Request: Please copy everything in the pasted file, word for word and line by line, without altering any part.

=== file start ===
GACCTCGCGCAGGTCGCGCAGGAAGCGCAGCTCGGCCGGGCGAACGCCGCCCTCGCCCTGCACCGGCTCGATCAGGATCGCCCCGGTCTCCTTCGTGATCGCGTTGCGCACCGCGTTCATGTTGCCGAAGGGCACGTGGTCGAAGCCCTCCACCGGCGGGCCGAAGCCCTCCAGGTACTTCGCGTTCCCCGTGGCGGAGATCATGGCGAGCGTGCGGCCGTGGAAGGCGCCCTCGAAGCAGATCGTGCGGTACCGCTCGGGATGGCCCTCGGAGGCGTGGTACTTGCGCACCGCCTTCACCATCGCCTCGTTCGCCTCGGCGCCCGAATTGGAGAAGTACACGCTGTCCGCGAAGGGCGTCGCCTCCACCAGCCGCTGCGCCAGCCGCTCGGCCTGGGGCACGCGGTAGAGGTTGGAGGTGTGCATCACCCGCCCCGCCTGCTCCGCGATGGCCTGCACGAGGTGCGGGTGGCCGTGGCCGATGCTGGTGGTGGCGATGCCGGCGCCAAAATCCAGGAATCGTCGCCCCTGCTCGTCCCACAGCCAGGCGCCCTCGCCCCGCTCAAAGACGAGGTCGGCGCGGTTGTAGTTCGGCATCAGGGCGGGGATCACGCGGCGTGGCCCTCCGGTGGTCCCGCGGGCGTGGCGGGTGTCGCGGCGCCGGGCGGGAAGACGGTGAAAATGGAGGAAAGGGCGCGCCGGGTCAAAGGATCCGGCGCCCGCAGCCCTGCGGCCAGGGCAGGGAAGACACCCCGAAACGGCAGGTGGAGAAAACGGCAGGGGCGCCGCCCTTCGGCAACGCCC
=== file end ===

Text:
GACCTCGCGCAGGTCGCGCAGGAAGCGCAGCTCGGCCGGGCGAACGCCGCCCTCGCCCTGCACCGGCTCGATCAGGATCGCCCCGGTCTCCTTCGTGATCGCGTTGCGCACCGCGTTCATGTTGCCGAAGGGCACGTGGTCGAAGCCCTCCACCGGCGGGCCGAAGCCCTCCAGGTACTTCGCGTTCCCCGTGGCGGAGATCATGGCGAGCGTGCGGCCGTGGAAGGCGCCCTCGAAGCAGATCGTGCGGTACCGCTCGGGATGGCCCTCGGAGGCGTGGTACTTGCGCACCGCCTTCACCATCGCCTCGTTCGCCTCGGCGCCCGAATTGGAGAAGTACACGCTGTCCGCGAAGGGCGTCGCCTCCACCAGCCGCTGCGCCAGCCGCTCGGCCTGGGGCACGCGGTAGAGGTTGGAGGTGTGCATCACCCGCCCCGCCTGCTCCGCGATGGCCTGCACGAGGTGCGGGTGGCCGTGGCCGATGCTGGTGGTGGCGATGCCGGCGCCAAAATCCAGGAATCGTCGCCCCTGCTCGTCCCACAGCCAGGCGCCCTCGCCCCGCTCAAAGACGAGGTCGGCGCGGTTGTAGTTCGGCATCAGGGCGGGGATCACGCGGCGTGGCCCTCCGGTGGTCCCGCGGGCGTGGCGGGTGTCGCGGCGCCGGGCGGGAAGACGGTGAAAATGGAGGAAAGGGCGCGCCGGGTCAAAGGATCCGGCGCCCGCAGCCCTGCGGCCAGGGCAGGGAAGACACCCCGAAACGGCAGGTGGAGAAAACGGCAGGGGCGCCGCCCTTCGGCAACGCCC